The BBC was forced to remove an educational cartoon aimed at children which claimed that Britain had always been “multicultural” and “there was no such thing as a pure Brit” after the tax-payer funded broadcaster accepted it breached its own impartiality rules.
The cartoon produced by BBC Education and aimed as a classroom aid to children aged 14 to 16 appeared to mock patriots — “flag wavers” — and implied that Britons who had any concerns about uncontrolled immigration were wrong and racist.
Part of the public broadcaster’s Don’t Hate the Debate series, the cartoon, which had since been removed from the BBC’s online accounts — though has been reuploaded by independent YouTubers since — starts with a voiceover saying: “Think immigration’s a recent thing? Think again.
“Because you see, you’ve got the Celts, the Romans, the Anglo Saxons and the Vikings, the Normans, the Flemish, the Irish, black Britons, and Jewish people.
“Yup, we were multicultural long before curry and carnival. It’s in our DNA,” claimed the narrator, as cartoons of multi-ethnic figures danced across the screen.
To insult patriots, the voiceover then declares: “There’s no such thing as a pure Brit, despite what some flag wavers would have you believe.”
Outlining the fictionalised stages of migration from the past two thousand years, bringing up post-Second World War migration from the colonies, open borders with the continent after the UK joined the European Union, and mass movements of people claiming asylum, the voice added that “some come here to flee war or poverty — others for a different music scene”.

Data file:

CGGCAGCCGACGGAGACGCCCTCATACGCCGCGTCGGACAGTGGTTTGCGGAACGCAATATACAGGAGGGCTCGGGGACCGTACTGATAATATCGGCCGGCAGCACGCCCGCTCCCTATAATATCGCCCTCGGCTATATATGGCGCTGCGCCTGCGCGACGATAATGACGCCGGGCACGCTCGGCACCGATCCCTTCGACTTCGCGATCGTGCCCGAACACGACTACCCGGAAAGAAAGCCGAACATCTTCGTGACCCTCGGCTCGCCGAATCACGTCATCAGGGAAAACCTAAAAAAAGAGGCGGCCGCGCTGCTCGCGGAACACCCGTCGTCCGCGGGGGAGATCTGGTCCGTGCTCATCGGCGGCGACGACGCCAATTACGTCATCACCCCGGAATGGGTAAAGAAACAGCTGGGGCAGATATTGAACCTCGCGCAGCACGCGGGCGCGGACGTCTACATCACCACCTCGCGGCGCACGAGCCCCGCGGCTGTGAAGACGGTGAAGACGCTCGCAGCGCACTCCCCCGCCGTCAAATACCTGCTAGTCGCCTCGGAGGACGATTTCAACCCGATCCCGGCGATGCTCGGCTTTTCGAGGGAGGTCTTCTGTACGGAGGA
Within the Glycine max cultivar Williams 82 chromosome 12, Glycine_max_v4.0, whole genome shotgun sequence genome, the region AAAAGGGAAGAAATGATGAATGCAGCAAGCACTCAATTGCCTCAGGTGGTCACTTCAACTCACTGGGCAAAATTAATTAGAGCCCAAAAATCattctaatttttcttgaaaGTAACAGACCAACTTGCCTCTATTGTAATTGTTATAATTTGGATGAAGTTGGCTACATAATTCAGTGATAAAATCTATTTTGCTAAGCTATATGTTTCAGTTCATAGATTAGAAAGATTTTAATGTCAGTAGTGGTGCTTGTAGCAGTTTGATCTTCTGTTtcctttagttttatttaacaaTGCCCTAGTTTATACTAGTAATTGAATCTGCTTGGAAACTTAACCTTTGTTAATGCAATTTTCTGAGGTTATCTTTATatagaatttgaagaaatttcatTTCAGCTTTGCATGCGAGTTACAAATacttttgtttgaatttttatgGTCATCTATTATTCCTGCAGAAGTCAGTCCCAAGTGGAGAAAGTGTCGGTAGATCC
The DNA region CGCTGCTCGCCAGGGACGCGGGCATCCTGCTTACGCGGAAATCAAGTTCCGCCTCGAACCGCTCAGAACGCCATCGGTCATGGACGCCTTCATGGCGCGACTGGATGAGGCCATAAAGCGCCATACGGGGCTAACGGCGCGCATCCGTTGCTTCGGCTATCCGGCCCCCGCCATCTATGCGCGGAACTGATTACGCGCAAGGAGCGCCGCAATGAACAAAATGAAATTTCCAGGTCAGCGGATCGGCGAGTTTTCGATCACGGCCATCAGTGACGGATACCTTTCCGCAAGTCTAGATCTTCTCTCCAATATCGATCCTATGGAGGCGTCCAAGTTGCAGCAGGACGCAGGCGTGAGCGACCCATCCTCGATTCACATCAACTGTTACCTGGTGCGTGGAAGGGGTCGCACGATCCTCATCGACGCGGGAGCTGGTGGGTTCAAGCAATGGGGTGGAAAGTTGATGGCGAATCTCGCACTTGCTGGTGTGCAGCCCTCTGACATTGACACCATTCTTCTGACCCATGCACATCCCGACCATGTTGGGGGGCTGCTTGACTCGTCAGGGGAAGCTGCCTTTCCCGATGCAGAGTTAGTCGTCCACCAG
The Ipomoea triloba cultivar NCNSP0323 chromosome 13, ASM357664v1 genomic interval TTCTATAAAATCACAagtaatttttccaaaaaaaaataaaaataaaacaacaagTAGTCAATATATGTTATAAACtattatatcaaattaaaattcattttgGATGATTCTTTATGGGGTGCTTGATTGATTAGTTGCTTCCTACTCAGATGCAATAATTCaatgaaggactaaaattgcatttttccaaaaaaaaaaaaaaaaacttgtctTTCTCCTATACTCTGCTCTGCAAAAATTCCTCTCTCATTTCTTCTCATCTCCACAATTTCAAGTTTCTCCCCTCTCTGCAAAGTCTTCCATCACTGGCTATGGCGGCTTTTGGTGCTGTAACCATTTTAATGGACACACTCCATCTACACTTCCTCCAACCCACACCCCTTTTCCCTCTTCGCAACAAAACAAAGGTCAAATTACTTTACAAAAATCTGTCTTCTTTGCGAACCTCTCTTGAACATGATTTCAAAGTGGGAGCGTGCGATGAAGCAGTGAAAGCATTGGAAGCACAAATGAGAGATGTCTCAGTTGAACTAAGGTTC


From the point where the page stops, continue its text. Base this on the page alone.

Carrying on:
To further indoctrinate youngsters into equating questioning open borders with racism, the video ends on: “Even so, you can’t open a paper without someone giving it large [being abusive] about immigration” with cartoons of angry-looking people carrying signs that read, “there’s not enough housing for everybody”, “they’re taking all our JOBS!!!!!”, and “Did you hear the council is going to ban Christmas?”
British immigration think tank Migration Watch UK complained to the BBC that the piece of propaganda, released in May, breached the broadcaster’s impartiality guidelines.
Chairman of Migration Watch Lord Green of Deddington wrote to Sir David Clementi, Chairman of the BBC, pointing out that “the video failed to provide an objective analysis of the immigration debate and therefore did not meet the BBC’s own impartiality guidelines” and broke down the factual and historical inaccuracies of the piece.
The head of BBC Education responded on July 5th, the think tank revealed, and according to the Daily Mail, a BBC spokesman said on Thursday: “Don’t Hate the Debate is a series of films designed to help teachers enable classroom debates about topical issues.
“Each film includes a real debate between four young people, all giving views on a topic.
“While we believe the film did convey the broad elements of the immigration debate, we accept further efforts could have been made to involve contributors with a more diverse range of opinions, so we removed the video.”
When the ‘educational’ piece was released in May, former UKIP leader Nigel Farage criticised it as “subjective claptrap” as well as “misleading, dishonest, irresponsible, and exposes any pretence that the BBC is impartial on this most pressing subject”.
The BBC is funded by a compulsory television tax — which if unpaid can result in a prison sentence — and claims to be impartial, though has been accused by critics for its left-wing and anti-Brexit bias.